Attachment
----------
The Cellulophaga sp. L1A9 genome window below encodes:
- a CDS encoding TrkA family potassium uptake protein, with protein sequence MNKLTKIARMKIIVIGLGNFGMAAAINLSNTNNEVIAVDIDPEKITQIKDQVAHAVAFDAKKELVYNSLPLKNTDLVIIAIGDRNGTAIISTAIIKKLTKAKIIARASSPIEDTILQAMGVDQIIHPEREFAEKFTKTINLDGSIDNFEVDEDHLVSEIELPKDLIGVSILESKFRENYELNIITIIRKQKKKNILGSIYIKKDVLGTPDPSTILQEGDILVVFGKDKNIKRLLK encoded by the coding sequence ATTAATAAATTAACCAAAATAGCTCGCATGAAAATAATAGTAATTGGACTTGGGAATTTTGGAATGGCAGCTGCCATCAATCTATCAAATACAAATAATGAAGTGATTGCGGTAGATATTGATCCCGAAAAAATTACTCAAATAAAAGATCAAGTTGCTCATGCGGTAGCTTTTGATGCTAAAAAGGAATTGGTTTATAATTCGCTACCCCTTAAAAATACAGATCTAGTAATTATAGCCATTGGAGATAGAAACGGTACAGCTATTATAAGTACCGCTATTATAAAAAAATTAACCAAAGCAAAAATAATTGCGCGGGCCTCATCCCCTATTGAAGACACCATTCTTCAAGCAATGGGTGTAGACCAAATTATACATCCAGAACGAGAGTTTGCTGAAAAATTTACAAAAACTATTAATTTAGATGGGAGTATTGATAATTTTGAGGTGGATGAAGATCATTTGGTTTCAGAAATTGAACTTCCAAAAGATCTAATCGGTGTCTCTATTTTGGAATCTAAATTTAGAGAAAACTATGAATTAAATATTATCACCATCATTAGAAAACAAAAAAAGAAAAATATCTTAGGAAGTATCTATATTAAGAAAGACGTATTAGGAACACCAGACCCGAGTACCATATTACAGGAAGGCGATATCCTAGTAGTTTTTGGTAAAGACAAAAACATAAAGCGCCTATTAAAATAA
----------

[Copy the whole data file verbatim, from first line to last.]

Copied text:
The Cellulophaga sp. L1A9 genome window below encodes:
- a CDS encoding TrkA family potassium uptake protein, with protein sequence MNKLTKIARMKIIVIGLGNFGMAAAINLSNTNNEVIAVDIDPEKITQIKDQVAHAVAFDAKKELVYNSLPLKNTDLVIIAIGDRNGTAIISTAIIKKLTKAKIIARASSPIEDTILQAMGVDQIIHPEREFAEKFTKTINLDGSIDNFEVDEDHLVSEIELPKDLIGVSILESKFRENYELNIITIIRKQKKKNILGSIYIKKDVLGTPDPSTILQEGDILVVFGKDKNIKRLLK encoded by the coding sequence ATTAATAAATTAACCAAAATAGCTCGCATGAAAATAATAGTAATTGGACTTGGGAATTTTGGAATGGCAGCTGCCATCAATCTATCAAATACAAATAATGAAGTGATTGCGGTAGATATTGATCCCGAAAAAATTACTCAAATAAAAGATCAAGTTGCTCATGCGGTAGCTTTTGATGCTAAAAAGGAATTGGTTTATAATTCGCTACCCCTTAAAAATACAGATCTAGTAATTATAGCCATTGGAGATAGAAACGGTACAGCTATTATAAGTACCGCTATTATAAAAAAATTAACCAAAGCAAAAATAATTGCGCGGGCCTCATCCCCTATTGAAGACACCATTCTTCAAGCAATGGGTGTAGACCAAATTATACATCCAGAACGAGAGTTTGCTGAAAAATTTACAAAAACTATTAATTTAGATGGGAGTATTGATAATTTTGAGGTGGATGAAGATCATTTGGTTTCAGAAATTGAACTTCCAAAAGATCTAATCGGTGTCTCTATTTTGGAATCTAAATTTAGAGAAAACTATGAATTAAATATTATCACCATCATTAGAAAACAAAAAAAGAAAAATATCTTAGGAAGTATCTATATTAAGAAAGACGTATTAGGAACACCAGACCCGAGTACCATATTACAGGAAGGCGATATCCTAGTAGTTTTTGGTAAAGACAAAAACATAAAGCGCCTATTAAAATAA